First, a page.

In this exhibition, Peter Soriano presents work from two distinct yet related groups of sculptures made concurrently during the past two years. In one series, bundled objects made of materials such as aluminum tubes, plastic, brightly colored swatches of patterned fabric and paint are suspended in mid-air, tethered to the walls by taut steel cables. Two span the width between facing walls, another holds a corner, and one radiates from a central anchor protruding from a single large wall. The second group of work looks quite different, and might be described as architectural models of rooms and spaces made with closed eyes. This is to say that they look inward, to memory and experience, rather than to outward appearances. They are made of unfinished wood, glue, nails, and patching compound and appear in certain respects to be three-dimensional sketches, yet are resolutely finished works. The exhibition will include several dozen of these sculptures, along with related drawings.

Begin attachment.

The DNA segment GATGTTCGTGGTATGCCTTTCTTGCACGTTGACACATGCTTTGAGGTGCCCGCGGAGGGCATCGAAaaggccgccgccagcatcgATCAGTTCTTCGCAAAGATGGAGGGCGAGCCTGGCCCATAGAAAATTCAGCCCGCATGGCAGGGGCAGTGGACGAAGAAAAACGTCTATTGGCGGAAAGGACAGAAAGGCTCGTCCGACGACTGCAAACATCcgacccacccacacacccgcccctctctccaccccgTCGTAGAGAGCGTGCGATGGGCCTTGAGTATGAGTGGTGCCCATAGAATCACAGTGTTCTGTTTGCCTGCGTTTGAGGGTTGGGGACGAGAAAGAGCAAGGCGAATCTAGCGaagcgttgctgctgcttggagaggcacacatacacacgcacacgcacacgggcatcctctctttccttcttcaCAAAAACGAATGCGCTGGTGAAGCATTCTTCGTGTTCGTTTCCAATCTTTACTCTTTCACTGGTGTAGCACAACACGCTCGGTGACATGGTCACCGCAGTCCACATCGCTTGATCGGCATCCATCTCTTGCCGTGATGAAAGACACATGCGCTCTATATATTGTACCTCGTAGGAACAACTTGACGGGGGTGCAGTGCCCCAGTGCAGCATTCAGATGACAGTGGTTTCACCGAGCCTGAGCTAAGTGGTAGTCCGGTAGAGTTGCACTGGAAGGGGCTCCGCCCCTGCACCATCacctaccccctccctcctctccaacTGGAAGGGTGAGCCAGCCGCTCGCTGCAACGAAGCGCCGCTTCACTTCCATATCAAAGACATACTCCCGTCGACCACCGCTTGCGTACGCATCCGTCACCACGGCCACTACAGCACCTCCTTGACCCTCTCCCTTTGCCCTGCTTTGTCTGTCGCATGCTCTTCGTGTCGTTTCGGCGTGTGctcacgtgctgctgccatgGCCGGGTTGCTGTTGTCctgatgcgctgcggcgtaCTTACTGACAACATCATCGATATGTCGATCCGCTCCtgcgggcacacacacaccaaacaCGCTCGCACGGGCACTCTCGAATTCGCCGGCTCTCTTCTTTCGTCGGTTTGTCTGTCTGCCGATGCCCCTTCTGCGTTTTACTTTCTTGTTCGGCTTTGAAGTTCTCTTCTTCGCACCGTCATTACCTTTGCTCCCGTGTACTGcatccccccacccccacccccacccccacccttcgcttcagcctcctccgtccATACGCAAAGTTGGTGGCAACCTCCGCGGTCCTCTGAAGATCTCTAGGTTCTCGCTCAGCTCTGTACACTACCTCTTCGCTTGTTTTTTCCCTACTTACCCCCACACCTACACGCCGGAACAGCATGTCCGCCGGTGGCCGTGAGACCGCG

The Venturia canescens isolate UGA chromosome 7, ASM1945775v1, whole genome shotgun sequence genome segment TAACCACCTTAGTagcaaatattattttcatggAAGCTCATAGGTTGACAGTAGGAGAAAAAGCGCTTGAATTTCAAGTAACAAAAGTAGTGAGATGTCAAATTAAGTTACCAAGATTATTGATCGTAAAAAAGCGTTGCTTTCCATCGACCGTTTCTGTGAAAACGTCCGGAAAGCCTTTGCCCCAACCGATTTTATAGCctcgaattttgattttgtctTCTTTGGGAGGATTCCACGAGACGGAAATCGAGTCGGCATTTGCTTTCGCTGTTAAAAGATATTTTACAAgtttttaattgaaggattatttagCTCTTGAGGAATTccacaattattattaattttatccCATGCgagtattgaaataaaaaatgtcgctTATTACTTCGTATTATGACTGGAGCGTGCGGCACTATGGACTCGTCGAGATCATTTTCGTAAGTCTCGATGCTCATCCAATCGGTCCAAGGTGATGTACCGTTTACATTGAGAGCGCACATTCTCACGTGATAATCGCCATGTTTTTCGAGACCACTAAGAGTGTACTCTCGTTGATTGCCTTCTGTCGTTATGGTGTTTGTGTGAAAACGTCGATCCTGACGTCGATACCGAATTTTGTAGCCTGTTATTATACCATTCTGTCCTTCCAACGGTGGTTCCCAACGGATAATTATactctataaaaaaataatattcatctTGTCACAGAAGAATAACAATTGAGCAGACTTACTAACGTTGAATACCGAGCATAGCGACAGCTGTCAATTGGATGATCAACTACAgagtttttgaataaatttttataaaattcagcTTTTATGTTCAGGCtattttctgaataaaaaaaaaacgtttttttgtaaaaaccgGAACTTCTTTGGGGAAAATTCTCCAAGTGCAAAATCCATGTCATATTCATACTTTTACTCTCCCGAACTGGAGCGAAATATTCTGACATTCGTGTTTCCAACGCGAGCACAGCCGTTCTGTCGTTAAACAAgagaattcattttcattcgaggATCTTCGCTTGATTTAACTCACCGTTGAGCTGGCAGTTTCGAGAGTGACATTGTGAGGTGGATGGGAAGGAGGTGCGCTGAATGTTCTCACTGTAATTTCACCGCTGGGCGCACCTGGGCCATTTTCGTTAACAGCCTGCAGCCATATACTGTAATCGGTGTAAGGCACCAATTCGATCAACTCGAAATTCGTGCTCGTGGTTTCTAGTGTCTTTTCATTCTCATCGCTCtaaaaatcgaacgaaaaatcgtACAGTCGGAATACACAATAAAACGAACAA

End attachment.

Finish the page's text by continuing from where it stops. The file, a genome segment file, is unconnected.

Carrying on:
In both series, Soriano externalizes an interior journey involving space and time. The “rooms” are of his past; places that are gone and that he has reconstructed with his imagination – how long was the hallway, how many stairs, how high was the ceiling, how wide the space? With the suspended sculptures, Soriano demarcates space more factually, defining sightlines and punctuating by means of spray-painted circles the points of contact between the cables and the walls. The finely observed formal qualities of weight, volume, material and spatial relations place Soriano’s new work squarely in the realm of sculptors such as H. C. Westermann, George Sugarman, Donald Judd, Eva Hesse, Robert Grosvenor and Fred Sandback.